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Ethiopia drought: schools closing, livestock dying and wells drying up


Friday, 18 December 2015

As a result of the severe drought in Ethiopia thousands of women and children are currently spending up to six hours a day fetching clean water as many wells are now drying up, and up to 1.2 million children are missing out on education as schools are closed in the worst affected areas.

“This is the worst drought in Ethiopia for 50 years, and is having a terrible impact on the lives of children and their families across affected parts of the country,” warns John Graham, Save the Children's Country Director in Ethiopia.

“The desperate choices many families are now being forced to make include slaughtering their oxen needed to plough the fields during the next rainy season for food, or eating the seeds which are needed to plant in February.

“In other areas, schools are now closed, and children are missing out on their education and with busy mothers walking hours for water often without care. The severity of the current drought is devastating communities and undermining the tremendous progress that the country has made in development over the last decade; we cannot stand by and watch that progress be lost.

Drought conditions, triggered by El Niño, began in June of this year in remote North Eastern areas of the country, as well as many parts of Somalia and Somaliland, and have spread rapidly to the more populous highlands.

The Government of Ethiopia recently unveiled a comprehensive plan to respond to the immediate needs of those most affected, with the international community pledging $300m so far. However, an estimated $1.4bn for emergency food, clean water, and nutrition and health is needed to help save the lives of the most vulnerable.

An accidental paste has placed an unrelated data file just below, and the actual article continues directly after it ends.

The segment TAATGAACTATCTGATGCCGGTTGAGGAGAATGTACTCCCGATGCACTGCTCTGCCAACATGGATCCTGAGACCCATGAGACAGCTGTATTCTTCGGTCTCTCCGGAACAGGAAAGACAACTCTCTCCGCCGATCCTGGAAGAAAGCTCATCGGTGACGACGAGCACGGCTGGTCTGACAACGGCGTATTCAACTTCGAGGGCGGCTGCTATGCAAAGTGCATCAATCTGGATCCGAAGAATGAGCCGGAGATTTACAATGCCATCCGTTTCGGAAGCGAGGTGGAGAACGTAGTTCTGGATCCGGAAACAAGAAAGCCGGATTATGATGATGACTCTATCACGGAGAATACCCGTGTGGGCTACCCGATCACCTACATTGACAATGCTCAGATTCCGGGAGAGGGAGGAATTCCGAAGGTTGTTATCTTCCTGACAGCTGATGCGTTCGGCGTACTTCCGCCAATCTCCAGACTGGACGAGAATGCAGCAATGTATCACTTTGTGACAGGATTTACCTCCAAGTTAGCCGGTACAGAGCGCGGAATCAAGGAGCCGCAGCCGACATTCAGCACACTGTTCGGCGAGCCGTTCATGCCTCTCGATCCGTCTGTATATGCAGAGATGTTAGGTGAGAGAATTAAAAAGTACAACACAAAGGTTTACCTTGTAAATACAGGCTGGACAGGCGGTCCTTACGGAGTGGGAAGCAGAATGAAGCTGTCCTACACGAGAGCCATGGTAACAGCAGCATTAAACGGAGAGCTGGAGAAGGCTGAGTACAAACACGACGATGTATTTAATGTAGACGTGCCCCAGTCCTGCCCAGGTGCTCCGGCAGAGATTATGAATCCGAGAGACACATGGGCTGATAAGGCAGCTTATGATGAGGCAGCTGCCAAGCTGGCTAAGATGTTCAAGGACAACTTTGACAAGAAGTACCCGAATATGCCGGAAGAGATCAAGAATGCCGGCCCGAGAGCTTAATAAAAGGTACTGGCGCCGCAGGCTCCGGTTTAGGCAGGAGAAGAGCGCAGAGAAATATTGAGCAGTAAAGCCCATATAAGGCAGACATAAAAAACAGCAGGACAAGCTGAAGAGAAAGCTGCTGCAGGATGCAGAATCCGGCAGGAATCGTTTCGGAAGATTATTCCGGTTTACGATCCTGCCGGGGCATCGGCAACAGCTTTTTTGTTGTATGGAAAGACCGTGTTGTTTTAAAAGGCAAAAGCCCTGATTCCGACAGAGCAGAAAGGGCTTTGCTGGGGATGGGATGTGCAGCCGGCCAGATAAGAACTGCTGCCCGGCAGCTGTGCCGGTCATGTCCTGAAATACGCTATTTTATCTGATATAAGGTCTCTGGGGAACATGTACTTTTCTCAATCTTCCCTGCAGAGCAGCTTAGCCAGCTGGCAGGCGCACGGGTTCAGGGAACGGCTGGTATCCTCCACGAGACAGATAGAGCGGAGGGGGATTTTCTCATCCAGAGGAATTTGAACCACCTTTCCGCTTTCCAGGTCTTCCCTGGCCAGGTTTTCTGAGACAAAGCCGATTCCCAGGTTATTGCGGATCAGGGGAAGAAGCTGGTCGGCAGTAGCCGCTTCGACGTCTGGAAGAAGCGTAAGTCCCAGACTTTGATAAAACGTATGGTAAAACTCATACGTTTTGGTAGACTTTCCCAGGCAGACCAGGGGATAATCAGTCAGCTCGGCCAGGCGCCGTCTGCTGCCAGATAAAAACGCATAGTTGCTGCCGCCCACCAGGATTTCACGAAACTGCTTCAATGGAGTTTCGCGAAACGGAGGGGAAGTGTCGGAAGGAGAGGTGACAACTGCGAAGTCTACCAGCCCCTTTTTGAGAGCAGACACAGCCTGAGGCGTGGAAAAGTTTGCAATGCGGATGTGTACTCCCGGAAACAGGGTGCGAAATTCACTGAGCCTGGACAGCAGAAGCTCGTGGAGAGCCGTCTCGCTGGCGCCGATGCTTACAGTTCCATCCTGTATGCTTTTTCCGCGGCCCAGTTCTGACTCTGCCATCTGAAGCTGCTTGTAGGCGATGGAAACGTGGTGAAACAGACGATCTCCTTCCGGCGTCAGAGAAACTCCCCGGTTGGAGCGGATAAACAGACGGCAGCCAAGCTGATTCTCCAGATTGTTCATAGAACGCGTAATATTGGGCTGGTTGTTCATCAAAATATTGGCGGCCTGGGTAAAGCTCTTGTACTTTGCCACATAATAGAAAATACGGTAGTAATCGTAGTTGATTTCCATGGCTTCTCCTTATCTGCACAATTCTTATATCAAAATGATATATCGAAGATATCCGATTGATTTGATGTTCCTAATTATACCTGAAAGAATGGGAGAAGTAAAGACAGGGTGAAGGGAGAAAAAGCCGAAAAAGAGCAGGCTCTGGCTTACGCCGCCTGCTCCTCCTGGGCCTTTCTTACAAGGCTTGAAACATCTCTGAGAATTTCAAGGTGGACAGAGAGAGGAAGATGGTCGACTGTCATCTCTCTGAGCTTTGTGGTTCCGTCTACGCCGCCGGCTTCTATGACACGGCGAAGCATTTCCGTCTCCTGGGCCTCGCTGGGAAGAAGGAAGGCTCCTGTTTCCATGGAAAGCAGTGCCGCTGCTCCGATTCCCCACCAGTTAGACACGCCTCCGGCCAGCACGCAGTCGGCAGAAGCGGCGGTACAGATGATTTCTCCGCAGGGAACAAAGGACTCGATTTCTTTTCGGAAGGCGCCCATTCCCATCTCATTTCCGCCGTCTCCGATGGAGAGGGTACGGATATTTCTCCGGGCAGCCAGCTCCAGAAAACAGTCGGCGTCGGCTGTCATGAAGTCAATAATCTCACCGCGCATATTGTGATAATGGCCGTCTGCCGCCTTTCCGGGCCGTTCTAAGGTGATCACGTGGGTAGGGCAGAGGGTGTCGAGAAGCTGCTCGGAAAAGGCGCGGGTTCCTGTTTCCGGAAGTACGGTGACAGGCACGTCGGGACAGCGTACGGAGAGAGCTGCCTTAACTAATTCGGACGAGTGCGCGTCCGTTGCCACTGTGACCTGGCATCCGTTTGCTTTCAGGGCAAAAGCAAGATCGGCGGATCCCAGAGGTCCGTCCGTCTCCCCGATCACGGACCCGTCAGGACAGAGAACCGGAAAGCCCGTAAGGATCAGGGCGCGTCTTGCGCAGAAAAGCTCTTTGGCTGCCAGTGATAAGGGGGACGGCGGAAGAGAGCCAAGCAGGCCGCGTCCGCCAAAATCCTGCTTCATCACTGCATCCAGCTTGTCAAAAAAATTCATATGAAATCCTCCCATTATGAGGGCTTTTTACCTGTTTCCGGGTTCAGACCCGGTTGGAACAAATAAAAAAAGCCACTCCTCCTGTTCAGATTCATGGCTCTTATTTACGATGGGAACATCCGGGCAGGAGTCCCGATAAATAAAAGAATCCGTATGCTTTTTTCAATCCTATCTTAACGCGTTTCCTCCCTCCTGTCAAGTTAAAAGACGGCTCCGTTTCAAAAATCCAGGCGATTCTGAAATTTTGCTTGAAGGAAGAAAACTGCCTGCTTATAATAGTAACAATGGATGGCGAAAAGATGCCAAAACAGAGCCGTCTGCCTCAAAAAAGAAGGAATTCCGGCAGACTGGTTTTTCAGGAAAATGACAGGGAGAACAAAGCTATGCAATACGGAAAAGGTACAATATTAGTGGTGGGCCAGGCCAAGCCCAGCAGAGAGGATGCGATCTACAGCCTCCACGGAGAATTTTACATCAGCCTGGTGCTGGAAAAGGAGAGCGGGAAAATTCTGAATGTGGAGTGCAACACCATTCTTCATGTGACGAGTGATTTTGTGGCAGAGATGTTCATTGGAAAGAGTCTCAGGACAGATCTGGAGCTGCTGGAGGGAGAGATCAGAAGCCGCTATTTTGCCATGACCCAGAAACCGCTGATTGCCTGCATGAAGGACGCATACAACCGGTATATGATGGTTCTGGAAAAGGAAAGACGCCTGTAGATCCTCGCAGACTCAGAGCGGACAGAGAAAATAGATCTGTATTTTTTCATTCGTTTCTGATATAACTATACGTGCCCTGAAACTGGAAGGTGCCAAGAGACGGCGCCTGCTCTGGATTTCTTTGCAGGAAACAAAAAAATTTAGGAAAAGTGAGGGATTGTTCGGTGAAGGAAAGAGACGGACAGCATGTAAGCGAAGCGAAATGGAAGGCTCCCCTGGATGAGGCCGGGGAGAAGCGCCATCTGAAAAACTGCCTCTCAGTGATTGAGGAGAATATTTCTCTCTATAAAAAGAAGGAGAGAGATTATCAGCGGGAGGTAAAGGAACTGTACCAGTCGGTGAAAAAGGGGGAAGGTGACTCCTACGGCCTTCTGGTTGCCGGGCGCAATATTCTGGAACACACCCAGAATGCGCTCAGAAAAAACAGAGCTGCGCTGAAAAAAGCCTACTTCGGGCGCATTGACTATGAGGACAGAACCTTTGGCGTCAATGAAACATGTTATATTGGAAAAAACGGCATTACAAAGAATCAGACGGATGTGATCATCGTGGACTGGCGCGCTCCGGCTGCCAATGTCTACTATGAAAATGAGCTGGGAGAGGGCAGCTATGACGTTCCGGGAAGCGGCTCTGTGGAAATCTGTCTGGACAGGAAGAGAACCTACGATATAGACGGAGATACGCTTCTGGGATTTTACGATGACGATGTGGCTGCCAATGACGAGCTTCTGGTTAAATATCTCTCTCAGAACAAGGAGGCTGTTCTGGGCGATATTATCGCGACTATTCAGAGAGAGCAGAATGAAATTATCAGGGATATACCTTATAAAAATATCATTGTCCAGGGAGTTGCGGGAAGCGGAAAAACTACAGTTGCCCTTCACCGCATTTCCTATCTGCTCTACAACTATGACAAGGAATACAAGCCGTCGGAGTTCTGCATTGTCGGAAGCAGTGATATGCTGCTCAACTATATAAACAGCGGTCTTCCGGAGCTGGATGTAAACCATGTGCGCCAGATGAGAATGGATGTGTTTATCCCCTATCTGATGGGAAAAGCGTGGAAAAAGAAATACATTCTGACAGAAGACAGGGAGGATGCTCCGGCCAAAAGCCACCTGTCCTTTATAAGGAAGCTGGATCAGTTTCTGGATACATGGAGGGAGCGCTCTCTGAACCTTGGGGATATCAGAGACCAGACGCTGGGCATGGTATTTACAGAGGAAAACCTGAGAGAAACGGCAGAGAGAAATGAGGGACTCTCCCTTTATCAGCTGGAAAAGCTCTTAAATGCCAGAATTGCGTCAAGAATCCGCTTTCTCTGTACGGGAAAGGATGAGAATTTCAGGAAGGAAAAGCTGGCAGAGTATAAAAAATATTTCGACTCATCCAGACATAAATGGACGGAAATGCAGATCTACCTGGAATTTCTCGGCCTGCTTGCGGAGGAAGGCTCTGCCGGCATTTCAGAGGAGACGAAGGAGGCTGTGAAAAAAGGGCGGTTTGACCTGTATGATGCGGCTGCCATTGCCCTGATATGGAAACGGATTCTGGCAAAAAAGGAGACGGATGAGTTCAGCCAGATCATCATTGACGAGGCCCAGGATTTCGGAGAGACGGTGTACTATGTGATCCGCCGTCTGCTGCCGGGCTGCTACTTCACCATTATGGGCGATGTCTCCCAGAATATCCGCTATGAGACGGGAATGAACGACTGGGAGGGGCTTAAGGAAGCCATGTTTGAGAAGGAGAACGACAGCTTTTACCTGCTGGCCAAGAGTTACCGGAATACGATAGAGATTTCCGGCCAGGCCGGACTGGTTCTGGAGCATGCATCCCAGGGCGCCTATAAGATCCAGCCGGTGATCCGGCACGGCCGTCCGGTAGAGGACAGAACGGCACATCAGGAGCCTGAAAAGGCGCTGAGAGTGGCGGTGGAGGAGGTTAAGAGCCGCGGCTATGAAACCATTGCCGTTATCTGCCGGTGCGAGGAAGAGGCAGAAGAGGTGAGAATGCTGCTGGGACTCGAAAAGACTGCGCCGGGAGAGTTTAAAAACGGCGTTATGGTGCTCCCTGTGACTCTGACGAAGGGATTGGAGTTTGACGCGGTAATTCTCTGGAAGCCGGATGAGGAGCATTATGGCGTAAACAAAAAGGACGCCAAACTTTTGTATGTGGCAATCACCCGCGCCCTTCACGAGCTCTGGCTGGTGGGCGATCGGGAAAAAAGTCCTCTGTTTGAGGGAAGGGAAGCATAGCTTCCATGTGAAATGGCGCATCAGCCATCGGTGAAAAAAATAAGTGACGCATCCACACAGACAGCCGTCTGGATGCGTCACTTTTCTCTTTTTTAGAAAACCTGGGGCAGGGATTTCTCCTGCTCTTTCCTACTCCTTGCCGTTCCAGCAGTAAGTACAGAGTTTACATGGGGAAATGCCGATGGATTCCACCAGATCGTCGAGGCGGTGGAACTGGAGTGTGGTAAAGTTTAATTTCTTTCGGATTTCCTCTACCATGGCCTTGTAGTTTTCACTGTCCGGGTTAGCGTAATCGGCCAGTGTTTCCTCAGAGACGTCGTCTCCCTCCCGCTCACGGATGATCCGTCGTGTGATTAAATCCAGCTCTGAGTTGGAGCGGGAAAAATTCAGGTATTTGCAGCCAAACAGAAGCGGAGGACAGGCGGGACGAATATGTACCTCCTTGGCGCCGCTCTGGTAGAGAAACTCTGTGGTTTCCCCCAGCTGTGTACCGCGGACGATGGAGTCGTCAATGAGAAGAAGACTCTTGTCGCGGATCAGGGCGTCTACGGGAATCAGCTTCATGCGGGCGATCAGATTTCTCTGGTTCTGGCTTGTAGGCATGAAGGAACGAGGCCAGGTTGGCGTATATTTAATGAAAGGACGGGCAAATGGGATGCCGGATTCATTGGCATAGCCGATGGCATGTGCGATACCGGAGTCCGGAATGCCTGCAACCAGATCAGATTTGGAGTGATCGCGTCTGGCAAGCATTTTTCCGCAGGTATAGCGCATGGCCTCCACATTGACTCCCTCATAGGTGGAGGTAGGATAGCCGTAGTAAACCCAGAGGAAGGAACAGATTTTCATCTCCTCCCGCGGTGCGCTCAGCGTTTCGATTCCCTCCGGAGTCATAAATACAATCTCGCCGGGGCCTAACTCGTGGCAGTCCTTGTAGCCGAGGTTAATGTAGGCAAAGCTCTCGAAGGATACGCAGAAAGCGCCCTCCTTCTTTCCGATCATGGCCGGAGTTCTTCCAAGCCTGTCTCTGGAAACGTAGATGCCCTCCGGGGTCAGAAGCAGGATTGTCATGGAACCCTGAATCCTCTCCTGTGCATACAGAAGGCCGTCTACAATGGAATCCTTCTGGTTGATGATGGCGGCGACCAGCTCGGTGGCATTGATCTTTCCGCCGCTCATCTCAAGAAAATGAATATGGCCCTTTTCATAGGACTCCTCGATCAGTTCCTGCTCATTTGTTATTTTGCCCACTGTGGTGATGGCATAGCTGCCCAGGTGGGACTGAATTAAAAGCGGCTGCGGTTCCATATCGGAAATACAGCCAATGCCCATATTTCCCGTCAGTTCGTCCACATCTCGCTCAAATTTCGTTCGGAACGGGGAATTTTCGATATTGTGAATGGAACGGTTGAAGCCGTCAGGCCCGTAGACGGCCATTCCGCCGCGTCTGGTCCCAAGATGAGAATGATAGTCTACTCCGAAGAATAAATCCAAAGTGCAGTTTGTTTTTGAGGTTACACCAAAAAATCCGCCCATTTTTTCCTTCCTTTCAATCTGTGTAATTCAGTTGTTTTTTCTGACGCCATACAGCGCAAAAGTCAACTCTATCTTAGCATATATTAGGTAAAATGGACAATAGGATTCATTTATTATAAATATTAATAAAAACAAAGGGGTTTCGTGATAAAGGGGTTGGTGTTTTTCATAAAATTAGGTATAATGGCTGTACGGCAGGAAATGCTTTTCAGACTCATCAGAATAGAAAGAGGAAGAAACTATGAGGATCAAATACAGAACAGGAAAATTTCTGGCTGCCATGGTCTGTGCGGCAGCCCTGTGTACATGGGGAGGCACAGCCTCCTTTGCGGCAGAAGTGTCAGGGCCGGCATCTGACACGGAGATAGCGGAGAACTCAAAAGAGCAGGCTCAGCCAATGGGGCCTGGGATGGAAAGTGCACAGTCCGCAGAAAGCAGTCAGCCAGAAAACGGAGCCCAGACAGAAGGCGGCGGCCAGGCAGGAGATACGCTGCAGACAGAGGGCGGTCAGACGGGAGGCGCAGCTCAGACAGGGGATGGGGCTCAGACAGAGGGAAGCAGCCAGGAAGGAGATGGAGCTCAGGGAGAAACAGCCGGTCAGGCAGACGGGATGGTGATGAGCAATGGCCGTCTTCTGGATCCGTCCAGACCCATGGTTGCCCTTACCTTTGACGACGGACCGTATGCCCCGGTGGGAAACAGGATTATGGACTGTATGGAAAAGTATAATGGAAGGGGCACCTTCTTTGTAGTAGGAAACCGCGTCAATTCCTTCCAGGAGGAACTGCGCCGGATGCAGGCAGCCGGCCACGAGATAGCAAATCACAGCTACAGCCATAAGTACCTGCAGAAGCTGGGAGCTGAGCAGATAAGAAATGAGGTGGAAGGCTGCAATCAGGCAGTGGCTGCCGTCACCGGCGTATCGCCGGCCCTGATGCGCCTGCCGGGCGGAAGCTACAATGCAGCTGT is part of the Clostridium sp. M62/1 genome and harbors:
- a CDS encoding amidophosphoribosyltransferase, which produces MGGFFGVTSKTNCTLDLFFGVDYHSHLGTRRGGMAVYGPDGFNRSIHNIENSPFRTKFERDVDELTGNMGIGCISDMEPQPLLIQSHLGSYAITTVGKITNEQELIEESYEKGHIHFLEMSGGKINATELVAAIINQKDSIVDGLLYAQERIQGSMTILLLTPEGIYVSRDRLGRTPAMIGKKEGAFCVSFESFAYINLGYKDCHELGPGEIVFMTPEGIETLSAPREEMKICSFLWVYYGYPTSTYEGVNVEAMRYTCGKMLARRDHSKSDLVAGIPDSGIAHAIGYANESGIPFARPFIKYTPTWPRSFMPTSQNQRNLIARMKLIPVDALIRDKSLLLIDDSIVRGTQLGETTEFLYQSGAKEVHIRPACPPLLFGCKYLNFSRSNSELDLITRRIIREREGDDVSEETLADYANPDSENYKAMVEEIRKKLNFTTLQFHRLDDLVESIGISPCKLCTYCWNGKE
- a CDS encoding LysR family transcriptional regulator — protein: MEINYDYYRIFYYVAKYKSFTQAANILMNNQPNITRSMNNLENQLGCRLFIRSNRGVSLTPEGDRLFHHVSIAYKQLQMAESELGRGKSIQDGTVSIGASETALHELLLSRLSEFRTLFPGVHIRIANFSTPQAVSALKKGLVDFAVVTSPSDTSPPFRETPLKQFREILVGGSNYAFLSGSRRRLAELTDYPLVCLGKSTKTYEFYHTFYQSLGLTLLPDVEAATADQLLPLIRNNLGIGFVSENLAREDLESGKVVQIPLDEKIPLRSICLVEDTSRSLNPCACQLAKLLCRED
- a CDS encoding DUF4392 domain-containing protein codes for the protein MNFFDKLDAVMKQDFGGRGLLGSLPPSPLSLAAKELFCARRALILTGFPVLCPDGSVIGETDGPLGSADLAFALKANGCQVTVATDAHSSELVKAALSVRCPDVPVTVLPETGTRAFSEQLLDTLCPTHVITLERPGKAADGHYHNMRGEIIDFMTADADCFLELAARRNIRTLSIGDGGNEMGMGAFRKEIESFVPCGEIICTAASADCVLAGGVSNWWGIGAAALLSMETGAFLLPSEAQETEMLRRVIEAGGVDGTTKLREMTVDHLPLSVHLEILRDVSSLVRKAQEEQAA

“Humanitarian aid is coming in from the international community, but still too slowly, and the Ethiopian government has already committed an unprecedented $297 million as well as distributing their own limited food stocks, but this is still a race against time to meet the needs,” Graham says.

Save the Children is one of the main agencies supporting Government efforts, and has already delivered emergency food aid to over 250,000 people, and treated over 4,000 cases of child malnutrition since the drought started.”

The agency is working in over 60 of the worst-affected districts in Ethiopia, providing food, water, medicine and crucial support to families who have lost their incomes, with an immediate focus on increasing food aid, treating child malnutrition, water trucking, intervening to save livestock and crops where possible, and supporting families to keep their children in school through the crisis.

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For further information or interviews please contact a.klein@savethechildren.org.uk / 07587038492

Notes to editors

  • *Children make up approximately 57% of the country’s population; meaning that more than 5.75 million children are now facing critical food shortages.
  • Save the Children has developed a two-year response strategy, requiring $100m to support 2 million people through this crisis.
  • Save the Children has had permanent presence in Ethiopia since 1965 (Save the Children Sweden) and first helped with nutrition in Ethiopia in 1930 (Save the Children UK). Since 1984 the agency has focused on humanitarian relief, resilience, healthcare, nutrition, education and employment opportunities for young people. See more at: https://ethiopia.savethechildren.net/